McConnell: GOP not budging on tax rates

Sen. Mitch McConnellAddison (Mitch) Mitchell McConnellGun proposal picks up GOP support Children’s health-care bill faces new obstacles Dems see Trump as potential ally on gun reform MORE (R-Ky.) has drawn a line in the sand on raising taxes, defying Democratic predictions that GOP leaders will compromise on tax hikes.

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“One issue I’ve never been conflicted about is taxes,” McConnell said in a statement released to Breitbart News. “I wasn’t sent to Washington to raise anybody’s taxes to pay for more wasteful spending, and this election doesn’t change my principles.

“This election was a disappointment, without doubt, but let’s be clear about something: The House is still run by Republicans, and Republicans still maintain a robust minority in the Senate,” he added in the statement, released late Thursday. “I know some people out there think Tuesday’s results mean Republicans in Washington are now going to roll over and agree to Democrat demands that we hike tax rates before the end of the year. I’m here to tell them there is no truth to that notion whatsoever.”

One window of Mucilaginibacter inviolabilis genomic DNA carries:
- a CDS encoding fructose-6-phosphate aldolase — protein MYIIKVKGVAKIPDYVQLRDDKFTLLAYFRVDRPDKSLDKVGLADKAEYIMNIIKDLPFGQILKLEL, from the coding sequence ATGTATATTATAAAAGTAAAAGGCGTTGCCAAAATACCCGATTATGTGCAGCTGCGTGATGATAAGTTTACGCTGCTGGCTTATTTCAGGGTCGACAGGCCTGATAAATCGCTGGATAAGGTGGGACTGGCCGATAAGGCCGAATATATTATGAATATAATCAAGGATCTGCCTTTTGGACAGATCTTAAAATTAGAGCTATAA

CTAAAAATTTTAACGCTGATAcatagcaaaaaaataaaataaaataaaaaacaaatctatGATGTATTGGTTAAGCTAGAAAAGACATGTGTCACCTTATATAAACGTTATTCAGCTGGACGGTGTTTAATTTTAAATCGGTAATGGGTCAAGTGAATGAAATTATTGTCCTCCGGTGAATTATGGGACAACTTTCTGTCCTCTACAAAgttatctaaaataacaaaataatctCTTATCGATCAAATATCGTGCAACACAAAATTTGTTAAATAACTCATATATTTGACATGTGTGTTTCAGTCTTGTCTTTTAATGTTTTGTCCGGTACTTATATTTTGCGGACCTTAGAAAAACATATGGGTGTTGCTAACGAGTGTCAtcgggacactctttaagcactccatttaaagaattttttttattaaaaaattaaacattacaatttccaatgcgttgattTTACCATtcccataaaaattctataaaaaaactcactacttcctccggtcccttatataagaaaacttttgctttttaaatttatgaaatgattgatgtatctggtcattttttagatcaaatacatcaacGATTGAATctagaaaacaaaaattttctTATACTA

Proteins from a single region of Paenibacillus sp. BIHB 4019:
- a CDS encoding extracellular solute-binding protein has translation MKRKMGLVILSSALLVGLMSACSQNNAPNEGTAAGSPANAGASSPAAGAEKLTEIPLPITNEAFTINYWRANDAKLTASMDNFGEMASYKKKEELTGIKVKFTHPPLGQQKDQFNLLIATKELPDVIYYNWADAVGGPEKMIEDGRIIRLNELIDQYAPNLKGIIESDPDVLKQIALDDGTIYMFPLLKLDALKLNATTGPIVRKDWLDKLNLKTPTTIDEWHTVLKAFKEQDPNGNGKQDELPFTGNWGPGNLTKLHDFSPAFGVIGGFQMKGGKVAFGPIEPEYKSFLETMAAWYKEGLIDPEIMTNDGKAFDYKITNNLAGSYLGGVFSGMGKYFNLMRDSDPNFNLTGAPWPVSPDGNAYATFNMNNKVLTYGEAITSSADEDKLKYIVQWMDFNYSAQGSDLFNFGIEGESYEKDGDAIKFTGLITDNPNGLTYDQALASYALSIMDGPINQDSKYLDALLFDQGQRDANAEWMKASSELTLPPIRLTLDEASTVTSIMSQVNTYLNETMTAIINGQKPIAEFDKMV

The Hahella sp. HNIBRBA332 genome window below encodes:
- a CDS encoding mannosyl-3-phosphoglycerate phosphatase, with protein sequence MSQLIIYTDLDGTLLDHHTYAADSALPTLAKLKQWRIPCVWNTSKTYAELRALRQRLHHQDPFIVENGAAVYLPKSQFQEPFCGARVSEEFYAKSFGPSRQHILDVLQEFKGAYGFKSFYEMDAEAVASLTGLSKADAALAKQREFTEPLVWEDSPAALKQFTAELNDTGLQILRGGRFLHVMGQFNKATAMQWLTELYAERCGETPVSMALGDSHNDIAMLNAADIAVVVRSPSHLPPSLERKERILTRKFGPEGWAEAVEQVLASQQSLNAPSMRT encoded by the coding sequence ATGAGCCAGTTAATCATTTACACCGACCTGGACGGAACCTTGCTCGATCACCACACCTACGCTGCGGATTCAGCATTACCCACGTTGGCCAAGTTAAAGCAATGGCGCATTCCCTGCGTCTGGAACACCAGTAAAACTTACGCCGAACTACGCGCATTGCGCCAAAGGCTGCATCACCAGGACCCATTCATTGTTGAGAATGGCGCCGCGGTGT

Sen. Charles SchumerCharles (Chuck) Ellis SchumerOvernight Health Care: Schumer calls for tying ObamaCare fix to children's health insurance | Puerto Rico's water woes worsen | Dems plead for nursing home residents' right to sue Crying on TV doesn't qualify Kimmel to set nation's gun agenda Trump knocks ‘fake’ news coverage of his trip to Puerto Rico MORE (N.Y.), the Senate Democrats’ chief political strategist, told reporters Thursday that he thought McConnell and House Speaker John BoehnerJohn Andrew Boehner‘Lone wolf’ characterization of mass murderers is the epitome of white privilege Pelosi urges Ryan to create select committee on gun violence Ex-congressman Michael Grimm formally announces bid for old seat MORE (R-Ohio) would agree to raise taxes as part of a deficit-reduction deal.

“He’s very good at reading the political winds, and I think he will in this case,” Schumer said at a breakfast sponsored by The Christian Science Monitor.

McConnell may have the toughest reelection of any Republican senator facing voters in 2014. Some political analysts think he could get a Tea Party challenge in the GOP primary.

In September, McConnell hired Jesse Benton — who ran Tea Party favorite Sen. Rand PaulRandal (Rand) Howard PaulHouse bill set to reignite debate on warrantless surveillance Authorizing military force is necessary, but insufficient GOP feuds with outside group over analysis of tax framework MORE’s (R-Ky.) 2010 race — to helm his 2014 campaign. Benton has strong relations with conservative activists around the state.